Seeking a New Generation of Light-based Sensing Systems


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Find a way to replace a large, heavy and expensive technology with an equivalent one that’s a lot smaller, lighter and cheaper and you have a shot at turning a boutique technology into a world changer. Think of the room-sized computers of the 1940s that now are outpowered by the run-of-the-mill central processing units in laptop computers. Or the miniaturized GPS components that contribute geolocation smartness in cell phones. DARPA program manager Joshua Conway has another shrinking act in mind: packing the light-catching powers of bulky lens-filled telescopes onto flat, semiconductor wafers that are saucer-sized or smaller, featherweight and cheap to make.

The primary goal of the newly-announced Modular Optical Aperture Building Blocks (MOABB) program is to develop the advanced technologies it will take to build ultracompact light detection and ranging (LIDAR) systems, which use light to image objects and their motions in the same way that RADAR systems use radio waves. A LIDAR system beams light out and then precisely monitors the timing of reflections to map and track objects within its detection range. Unlike a camera that captures a two-dimensional rendition of three-dimensional scenes, a LIDAR system essentially captures full-fledged three-dimensional reality. The basic technology already is out there—LIDAR allowed many robots at the DARPA Robotics Challenge to “see” and it enables autonomous vehicles to sense obstacles in their surroundings, for example—but those systems are too big, heavy and expensive for widespread use.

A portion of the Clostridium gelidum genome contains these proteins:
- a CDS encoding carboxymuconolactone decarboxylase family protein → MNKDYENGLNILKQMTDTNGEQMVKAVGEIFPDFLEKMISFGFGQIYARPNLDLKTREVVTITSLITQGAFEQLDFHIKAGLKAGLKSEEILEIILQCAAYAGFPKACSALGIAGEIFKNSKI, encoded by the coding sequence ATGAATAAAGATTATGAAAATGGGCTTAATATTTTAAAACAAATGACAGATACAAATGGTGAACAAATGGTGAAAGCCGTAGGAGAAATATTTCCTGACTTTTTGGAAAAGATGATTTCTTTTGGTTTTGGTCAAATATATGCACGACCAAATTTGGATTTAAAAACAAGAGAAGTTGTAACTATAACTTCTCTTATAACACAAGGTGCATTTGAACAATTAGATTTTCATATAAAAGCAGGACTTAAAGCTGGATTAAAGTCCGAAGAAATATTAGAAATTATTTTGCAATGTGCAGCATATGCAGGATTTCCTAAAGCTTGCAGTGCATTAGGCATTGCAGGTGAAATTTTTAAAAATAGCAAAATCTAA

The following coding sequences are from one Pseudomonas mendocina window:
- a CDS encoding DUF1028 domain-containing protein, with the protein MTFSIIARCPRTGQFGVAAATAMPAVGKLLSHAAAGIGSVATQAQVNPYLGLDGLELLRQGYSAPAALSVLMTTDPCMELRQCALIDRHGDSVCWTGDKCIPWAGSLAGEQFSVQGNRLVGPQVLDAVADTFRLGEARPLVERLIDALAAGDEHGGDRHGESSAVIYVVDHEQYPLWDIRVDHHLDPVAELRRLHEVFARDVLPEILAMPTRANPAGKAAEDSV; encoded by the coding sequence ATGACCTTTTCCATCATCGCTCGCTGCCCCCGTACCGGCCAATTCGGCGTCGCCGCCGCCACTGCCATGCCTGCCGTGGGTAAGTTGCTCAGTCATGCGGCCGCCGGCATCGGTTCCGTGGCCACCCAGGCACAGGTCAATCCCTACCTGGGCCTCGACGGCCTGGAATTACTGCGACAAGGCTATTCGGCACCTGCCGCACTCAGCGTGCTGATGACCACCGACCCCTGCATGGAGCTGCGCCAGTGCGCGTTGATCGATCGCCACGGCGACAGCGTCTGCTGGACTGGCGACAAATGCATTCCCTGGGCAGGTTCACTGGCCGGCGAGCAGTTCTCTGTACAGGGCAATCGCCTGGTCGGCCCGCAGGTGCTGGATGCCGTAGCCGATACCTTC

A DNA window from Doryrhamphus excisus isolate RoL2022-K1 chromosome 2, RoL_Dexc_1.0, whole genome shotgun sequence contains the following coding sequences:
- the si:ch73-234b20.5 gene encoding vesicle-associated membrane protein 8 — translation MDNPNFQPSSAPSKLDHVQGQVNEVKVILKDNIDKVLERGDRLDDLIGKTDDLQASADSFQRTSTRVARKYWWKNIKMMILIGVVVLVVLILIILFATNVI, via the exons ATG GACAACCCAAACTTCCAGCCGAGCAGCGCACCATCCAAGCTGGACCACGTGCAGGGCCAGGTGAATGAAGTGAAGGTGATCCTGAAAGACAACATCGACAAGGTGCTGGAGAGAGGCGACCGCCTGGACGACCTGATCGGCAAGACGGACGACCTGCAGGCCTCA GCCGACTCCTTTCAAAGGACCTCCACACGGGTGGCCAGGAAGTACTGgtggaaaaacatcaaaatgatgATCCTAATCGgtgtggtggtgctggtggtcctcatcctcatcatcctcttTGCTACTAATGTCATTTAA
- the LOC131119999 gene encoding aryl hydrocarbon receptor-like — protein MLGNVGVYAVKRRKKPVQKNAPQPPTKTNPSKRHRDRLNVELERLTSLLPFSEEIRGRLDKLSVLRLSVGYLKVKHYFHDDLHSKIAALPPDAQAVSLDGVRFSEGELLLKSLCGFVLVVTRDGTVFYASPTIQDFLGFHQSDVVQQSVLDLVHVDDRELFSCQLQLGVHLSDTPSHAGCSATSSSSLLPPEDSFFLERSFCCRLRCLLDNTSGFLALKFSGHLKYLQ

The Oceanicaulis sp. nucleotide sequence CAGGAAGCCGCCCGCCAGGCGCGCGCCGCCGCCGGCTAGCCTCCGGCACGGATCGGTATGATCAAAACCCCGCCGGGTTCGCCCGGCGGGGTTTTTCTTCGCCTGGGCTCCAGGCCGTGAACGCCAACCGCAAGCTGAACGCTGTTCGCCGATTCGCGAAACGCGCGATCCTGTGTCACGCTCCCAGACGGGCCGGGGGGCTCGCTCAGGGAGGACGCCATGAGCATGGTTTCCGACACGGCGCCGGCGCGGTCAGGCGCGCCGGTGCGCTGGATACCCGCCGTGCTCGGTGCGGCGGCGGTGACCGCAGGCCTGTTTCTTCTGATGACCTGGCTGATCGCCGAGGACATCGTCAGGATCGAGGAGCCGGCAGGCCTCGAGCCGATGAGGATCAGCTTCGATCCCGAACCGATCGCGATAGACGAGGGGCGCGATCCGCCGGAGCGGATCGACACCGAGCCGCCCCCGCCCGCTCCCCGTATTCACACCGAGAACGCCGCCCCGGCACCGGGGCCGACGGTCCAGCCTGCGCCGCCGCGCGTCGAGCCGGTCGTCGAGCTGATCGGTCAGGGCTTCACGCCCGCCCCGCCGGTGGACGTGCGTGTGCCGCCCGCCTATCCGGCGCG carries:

The range of applications for compact LIDAR systems that can provide real-time data on even subtly changing positions and velocities of nearby objects is enormous. One of the most coveted applications that could emerge from the envisioned program, which could extend for five years with up to $58 million in funding, is foliage-penetrating imagers for spotting hidden threats—a breakthrough that could revolutionize situational awareness in contested areas. “You would be able to fly a MOABB-enabled helicopter or drone low over a lush forest canopy and be able to effectively peel back the leaves and see a sniper or a tank underneath,” Conway said. ”It could instantaneously give you the range and velocity of everything up to a football field’s distance away with the resolution of a camera. And with accompanying visualization tools, he added, “you would feel like you are on the ground with nothing blocking your vision.”

Other potential applications include collision avoidance systems for small unmanned aerial vehicles (UAVs) maneuvering in tight indoor spaces, precision motor control for robotic limbs and fingers, high-capacity light-based communications and data-transfer systems, and sophisticated gaming or training modules in which LIDARs would open up new worlds of immersive experience just as GPS and motion-sensing accelerometers have done in today’s systems. “Every machine that interacts with the 3D world—whether it is a manufacturing robot, UAV, car, or smartphone—could have a chip- or wafer-scale LIDAR on it,” Conway said.

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